Tuesday, April 19, 2022

“Three Questions” with Prince Thomas

Interviewed by Catherine Hegeman, American Red Cross in Greater NY

"Three Questions” is an American Red Cross in Greater New York blog series featuring staff, volunteers, and partners who help carry out our humanitarian mission. Through these short interviews, we hope to shine a light on our different programs and get to know those who make this work possible.

Prince Thomas feels a responsibility to help his community in times of need. This is what inspired him to start his journey as a volunteer with the American Red Cross. Prince, a resident of New Rochelle in Westchester County, joined the Metro NY North Chapter Disaster Action Team (DAT) in December of 2019. In addition to helping residents after local disasters through the Red Cross, Prince, a father of two young children, is also a volunteer firefighter in Scarsdale.

Why did you initially start volunteering as a firefighter and how did that lead you to the Red Cross?

One reason was that I wanted to do something steady in the community. Something that wasn’t just volunteering at a soup kitchen or at a food pantry here and there. I wanted something longer-term that I could do. And also, at that time, I had a federal job, so I had racked up a ton of vacation time. I had the time to go to the fire academy.

I've been a volunteer firefighter for about 10 years. [As firefighters] we go put the fire down and go home. I always wondered what happened after that, you know, what happens to the families after the fire. I remember one time at an incident…seeing the Red Cross people there. Then I was like, “Oh, what do they do?” Because in my mind the picture I had of the Red Cross at a fire was someone putting a blanket around you and giving you hot cocoa. I just thought that's what they did. I didn't know the other stuff they did as far as temporary housing and providing money and mental health services. And then I was like, “I didn't know that existed.” It was cool to see a fire full circle. There is a phrase we use at the fire department: if you see me as a firefighter, it’s probably the worst day of your life. But that's also true with the Red Cross. It's not under great circumstances. But hopefully we [Red Cross volunteers] could help you make it better.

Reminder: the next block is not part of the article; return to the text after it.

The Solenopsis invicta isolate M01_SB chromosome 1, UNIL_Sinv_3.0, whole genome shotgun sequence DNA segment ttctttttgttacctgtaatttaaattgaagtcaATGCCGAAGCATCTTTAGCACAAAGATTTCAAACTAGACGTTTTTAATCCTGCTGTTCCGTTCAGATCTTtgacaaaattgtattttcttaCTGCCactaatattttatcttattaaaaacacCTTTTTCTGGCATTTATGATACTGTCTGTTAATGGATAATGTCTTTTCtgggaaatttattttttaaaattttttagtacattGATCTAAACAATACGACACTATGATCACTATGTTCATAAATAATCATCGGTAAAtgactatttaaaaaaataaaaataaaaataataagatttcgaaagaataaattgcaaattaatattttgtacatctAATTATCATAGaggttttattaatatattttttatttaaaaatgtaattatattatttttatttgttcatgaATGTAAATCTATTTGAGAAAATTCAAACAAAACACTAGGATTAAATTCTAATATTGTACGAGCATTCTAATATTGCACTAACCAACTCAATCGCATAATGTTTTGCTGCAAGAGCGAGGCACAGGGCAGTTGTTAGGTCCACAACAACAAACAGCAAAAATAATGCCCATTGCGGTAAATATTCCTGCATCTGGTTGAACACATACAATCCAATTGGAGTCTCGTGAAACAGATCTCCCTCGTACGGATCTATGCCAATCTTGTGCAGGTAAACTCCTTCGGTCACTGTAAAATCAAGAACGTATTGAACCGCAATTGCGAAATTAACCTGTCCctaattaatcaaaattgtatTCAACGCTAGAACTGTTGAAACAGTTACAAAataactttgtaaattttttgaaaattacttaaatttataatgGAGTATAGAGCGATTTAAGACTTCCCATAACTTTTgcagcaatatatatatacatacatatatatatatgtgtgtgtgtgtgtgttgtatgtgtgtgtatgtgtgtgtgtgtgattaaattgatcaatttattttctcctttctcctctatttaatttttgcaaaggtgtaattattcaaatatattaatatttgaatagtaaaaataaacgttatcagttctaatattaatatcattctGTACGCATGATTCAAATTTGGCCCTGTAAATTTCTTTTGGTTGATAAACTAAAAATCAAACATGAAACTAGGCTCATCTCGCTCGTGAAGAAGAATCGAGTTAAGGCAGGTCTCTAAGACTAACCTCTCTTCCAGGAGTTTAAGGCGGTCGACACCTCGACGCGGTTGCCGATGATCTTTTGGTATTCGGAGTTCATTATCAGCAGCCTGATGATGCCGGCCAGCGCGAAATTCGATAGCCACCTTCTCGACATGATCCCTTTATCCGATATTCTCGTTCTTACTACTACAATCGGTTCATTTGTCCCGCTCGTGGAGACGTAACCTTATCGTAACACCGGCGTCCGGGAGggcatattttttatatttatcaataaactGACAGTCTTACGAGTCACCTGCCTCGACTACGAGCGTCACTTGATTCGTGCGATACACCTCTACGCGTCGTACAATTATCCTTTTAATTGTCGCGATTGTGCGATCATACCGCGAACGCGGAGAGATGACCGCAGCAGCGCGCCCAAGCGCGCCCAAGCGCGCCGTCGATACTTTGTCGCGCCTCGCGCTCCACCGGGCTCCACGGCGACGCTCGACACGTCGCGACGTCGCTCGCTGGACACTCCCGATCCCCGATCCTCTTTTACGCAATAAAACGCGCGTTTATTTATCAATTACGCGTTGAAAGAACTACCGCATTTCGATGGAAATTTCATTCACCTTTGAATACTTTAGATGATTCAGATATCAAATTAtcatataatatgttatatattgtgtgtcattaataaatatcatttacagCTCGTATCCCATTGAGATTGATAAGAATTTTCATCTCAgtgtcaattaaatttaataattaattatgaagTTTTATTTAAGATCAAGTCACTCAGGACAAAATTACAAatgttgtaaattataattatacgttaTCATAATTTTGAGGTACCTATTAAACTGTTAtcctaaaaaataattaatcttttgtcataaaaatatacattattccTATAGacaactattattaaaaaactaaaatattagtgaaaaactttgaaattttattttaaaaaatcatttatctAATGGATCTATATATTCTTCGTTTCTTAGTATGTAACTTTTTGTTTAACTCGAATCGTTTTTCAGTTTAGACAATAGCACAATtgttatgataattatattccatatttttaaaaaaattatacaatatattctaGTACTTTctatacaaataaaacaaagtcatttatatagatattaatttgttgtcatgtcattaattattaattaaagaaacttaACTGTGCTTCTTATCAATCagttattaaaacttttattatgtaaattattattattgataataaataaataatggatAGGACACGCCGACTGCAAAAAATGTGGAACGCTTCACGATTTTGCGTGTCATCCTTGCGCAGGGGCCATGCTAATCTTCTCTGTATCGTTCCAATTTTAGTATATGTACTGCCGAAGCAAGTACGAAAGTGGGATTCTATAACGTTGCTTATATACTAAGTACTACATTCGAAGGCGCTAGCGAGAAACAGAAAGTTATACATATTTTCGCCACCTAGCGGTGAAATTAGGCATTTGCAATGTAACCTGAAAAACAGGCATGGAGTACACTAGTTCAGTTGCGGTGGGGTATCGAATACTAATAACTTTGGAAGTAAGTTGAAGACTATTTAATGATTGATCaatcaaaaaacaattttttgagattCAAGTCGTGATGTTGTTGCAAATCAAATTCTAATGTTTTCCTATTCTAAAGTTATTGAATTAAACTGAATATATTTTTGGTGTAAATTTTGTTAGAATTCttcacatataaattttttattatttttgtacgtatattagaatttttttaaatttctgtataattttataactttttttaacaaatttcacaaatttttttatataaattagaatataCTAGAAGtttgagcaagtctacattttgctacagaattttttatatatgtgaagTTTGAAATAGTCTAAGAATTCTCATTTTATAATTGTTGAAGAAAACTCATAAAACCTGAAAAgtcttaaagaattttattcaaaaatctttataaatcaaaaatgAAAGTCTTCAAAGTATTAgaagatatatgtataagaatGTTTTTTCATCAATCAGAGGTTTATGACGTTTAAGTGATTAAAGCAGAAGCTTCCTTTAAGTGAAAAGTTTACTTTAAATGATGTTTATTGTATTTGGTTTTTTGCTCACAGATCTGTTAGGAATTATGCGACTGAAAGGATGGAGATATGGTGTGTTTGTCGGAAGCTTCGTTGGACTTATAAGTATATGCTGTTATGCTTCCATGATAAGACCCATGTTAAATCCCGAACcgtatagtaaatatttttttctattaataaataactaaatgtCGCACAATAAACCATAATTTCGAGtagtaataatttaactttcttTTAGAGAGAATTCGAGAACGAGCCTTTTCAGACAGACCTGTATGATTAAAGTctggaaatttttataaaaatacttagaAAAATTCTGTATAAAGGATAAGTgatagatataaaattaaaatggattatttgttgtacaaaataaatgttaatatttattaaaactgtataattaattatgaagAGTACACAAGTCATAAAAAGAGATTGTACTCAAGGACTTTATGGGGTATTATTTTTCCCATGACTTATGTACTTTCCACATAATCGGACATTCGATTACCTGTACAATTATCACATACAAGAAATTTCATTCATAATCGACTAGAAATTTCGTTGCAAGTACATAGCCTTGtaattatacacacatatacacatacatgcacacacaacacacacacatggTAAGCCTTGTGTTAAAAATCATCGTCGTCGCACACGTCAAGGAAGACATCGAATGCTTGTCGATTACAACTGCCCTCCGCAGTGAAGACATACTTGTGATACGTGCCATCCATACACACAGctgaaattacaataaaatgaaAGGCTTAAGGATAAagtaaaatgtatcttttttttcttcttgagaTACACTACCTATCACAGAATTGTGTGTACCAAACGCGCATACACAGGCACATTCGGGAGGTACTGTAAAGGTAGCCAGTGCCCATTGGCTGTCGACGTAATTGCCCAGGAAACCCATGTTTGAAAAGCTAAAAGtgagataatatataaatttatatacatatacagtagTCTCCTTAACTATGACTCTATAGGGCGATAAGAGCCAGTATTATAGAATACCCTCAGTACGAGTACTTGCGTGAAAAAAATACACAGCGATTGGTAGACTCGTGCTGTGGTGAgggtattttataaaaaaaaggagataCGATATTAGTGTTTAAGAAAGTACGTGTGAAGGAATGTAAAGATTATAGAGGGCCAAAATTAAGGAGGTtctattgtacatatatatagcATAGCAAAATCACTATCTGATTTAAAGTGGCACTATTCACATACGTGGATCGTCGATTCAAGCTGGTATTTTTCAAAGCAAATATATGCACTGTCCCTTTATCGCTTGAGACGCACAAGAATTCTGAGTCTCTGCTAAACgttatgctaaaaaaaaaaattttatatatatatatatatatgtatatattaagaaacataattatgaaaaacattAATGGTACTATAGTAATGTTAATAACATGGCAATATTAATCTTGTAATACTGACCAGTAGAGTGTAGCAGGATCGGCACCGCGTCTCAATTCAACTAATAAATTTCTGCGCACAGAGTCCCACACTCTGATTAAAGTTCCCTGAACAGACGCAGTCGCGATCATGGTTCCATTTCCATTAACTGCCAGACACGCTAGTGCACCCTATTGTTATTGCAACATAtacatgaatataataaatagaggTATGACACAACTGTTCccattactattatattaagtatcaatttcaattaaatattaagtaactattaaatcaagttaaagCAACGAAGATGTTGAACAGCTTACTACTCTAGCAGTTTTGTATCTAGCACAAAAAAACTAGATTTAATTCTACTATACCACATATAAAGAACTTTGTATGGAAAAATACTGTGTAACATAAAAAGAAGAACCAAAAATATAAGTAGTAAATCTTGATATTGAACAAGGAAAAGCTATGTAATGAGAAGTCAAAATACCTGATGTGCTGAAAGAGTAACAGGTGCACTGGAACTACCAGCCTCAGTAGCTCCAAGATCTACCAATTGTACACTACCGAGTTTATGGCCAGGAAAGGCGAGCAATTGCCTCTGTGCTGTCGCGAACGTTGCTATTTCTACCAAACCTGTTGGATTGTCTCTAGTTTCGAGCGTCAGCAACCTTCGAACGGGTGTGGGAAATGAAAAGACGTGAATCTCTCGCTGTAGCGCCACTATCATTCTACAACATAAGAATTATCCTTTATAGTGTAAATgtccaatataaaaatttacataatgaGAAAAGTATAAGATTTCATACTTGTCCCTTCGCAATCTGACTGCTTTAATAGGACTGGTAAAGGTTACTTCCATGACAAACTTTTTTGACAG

What is the most meaningful part of volunteering for the Red Cross?

The most meaningful part of the job is connecting with people. After a fire, at the Red Cross, we’re talking to affected individuals, and half the time they’re still in shock...Half the time they’re just like “What’s going on?” They can’t process it. But I think also, it’s nice for them to be like “Oh, these people are here to help me.” It’s just that human touch for them that's a big thing.

And it's the little things. Going to a fire as a firefighter, I remember my instructor always told me, I should keep some Hot Wheels in my fire bag. If there were kids at a fore, I could give them out. I try to do the same for the Red Cross. We have Mickey Mouses that we give out, but I’ll also keep little fidget spinners and little coloring books with me… I keep that in my Red Cross responder bag and I feel like that has been helpful because these kids don’t know what's going on. Usually, they want me to explain to them what's going on because their parents are just rushing back and forth and figuring things out about their situation. A sense of calm is always big for them.

Prince (left) and a fellow Red Cross volunteer
Prince (left) and a fellow Red Cross volunteer

What does the Red Cross mean to you, particularly as a father?

It has grounded me a lot. It’s given me a sense of purpose. It’s given me an appreciation for what I have. It also made me feel much more in tune with my community. And you meet a lot of cool people. A lot of people from different backgrounds. I’ve met are people who are volunteer EMTs or paramedics. And a few other volunteer firefighters. It’s been cool.

Being a father is so amazing. My kids, the older one especially, when he sees my Red Cross bag, he knows. He says: “Oh, Dad’s gonna go for a fire or something.” It's kind of cool to give him something to be like “when you grow up, you have to give back to your community.”


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